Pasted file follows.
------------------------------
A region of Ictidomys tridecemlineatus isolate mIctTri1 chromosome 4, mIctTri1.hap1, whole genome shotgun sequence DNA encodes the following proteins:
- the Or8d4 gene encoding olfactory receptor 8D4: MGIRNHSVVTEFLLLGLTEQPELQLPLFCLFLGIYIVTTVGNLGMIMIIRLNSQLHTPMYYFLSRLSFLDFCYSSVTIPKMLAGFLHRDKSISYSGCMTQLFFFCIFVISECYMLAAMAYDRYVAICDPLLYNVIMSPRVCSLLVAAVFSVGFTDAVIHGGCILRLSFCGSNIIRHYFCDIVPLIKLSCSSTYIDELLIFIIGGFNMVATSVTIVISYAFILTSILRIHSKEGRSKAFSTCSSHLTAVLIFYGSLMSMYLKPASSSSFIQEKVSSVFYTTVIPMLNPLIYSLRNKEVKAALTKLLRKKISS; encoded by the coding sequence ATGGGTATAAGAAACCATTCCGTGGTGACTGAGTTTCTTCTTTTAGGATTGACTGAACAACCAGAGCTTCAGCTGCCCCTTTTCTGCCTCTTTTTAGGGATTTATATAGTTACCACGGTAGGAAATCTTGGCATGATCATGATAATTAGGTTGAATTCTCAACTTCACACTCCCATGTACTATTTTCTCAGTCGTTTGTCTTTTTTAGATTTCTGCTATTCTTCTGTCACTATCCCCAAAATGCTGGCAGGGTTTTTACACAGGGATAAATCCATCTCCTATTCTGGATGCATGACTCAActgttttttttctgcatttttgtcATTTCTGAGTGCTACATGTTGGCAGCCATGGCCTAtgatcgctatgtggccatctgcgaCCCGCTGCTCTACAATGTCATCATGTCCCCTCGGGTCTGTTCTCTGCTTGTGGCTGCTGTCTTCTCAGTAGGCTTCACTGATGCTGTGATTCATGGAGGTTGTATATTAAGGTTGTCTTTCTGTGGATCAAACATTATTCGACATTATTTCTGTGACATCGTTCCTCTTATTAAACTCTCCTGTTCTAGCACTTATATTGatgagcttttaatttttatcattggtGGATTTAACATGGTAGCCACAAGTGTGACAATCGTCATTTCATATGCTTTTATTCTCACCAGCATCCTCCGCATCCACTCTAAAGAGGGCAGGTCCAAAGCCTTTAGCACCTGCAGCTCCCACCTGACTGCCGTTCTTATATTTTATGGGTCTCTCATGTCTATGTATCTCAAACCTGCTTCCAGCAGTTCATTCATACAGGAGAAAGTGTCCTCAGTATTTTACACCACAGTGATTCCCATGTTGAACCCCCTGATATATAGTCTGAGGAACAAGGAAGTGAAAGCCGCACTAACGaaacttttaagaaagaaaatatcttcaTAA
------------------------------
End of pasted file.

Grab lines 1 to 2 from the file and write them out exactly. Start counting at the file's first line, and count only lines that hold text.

A region of Ictidomys tridecemlineatus isolate mIctTri1 chromosome 4, mIctTri1.hap1, whole genome shotgun sequence DNA encodes the following proteins:
- the Or8d4 gene encoding olfactory receptor 8D4: MGIRNHSVVTEFLLLGLTEQPELQLPLFCLFLGIYIVTTVGNLGMIMIIRLNSQLHTPMYYFLSRLSFLDFCYSSVTIPKMLAGFLHRDKSISYSGCMTQLFFFCIFVISECYMLAAMAYDRYVAICDPLLYNVIMSPRVCSLLVAAVFSVGFTDAVIHGGCILRLSFCGSNIIRHYFCDIVPLIKLSCSSTYIDELLIFIIGGFNMVATSVTIVISYAFILTSILRIHSKEGRSKAFSTCSSHLTAVLIFYGSLMSMYLKPASSSSFIQEKVSSVFYTTVIPMLNPLIYSLRNKEVKAALTKLLRKKISS; encoded by the coding sequence ATGGGTATAAGAAACCATTCCGTGGTGACTGAGTTTCTTCTTTTAGGATTGACTGAACAACCAGAGCTTCAGCTGCCCCTTTTCTGCCTCTTTTTAGGGATTTATATAGTTACCACGGTAGGAAATCTTGGCATGATCATGATAATTAGGTTGAATTCTCAACTTCACACTCCCATGTACTATTTTCTCAGTCGTTTGTCTTTTTTAGATTTCTGCTATTCTTCTGTCACTATCCCCAAAATGCTGGCAGGGTTTTTACACAGGGATAAATCCATCTCCTATTCTGGATGCATGACTCAActgttttttttctgcatttttgtcATTTCTGAGTGCTACATGTTGGCAGCCATGGCCTAtgatcgctatgtggccatctgcgaCCCGCTGCTCTACAATGTCATCATGTCCCCTCGGGTCTGTTCTCTGCTTGTGGCTGCTGTCTTCTCAGTAGGCTTCACTGATGCTGTGATTCATGGAGGTTGTATATTAAGGTTGTCTTTCTGTGGATCAAACATTATTCGACATTATTTCTGTGACATCGTTCCTCTTATTAAACTCTCCTGTTCTAGCACTTATATTGatgagcttttaatttttatcattggtGGATTTAACATGGTAGCCACAAGTGTGACAATCGTCATTTCATATGCTTTTATTCTCACCAGCATCCTCCGCATCCACTCTAAAGAGGGCAGGTCCAAAGCCTTTAGCACCTGCAGCTCCCACCTGACTGCCGTTCTTATATTTTATGGGTCTCTCATGTCTATGTATCTCAAACCTGCTTCCAGCAGTTCATTCATACAGGAGAAAGTGTCCTCAGTATTTTACACCACAGTGATTCCCATGTTGAACCCCCTGATATATAGTCTGAGGAACAAGGAAGTGAAAGCCGCACTAACGaaacttttaagaaagaaaatatcttcaTAA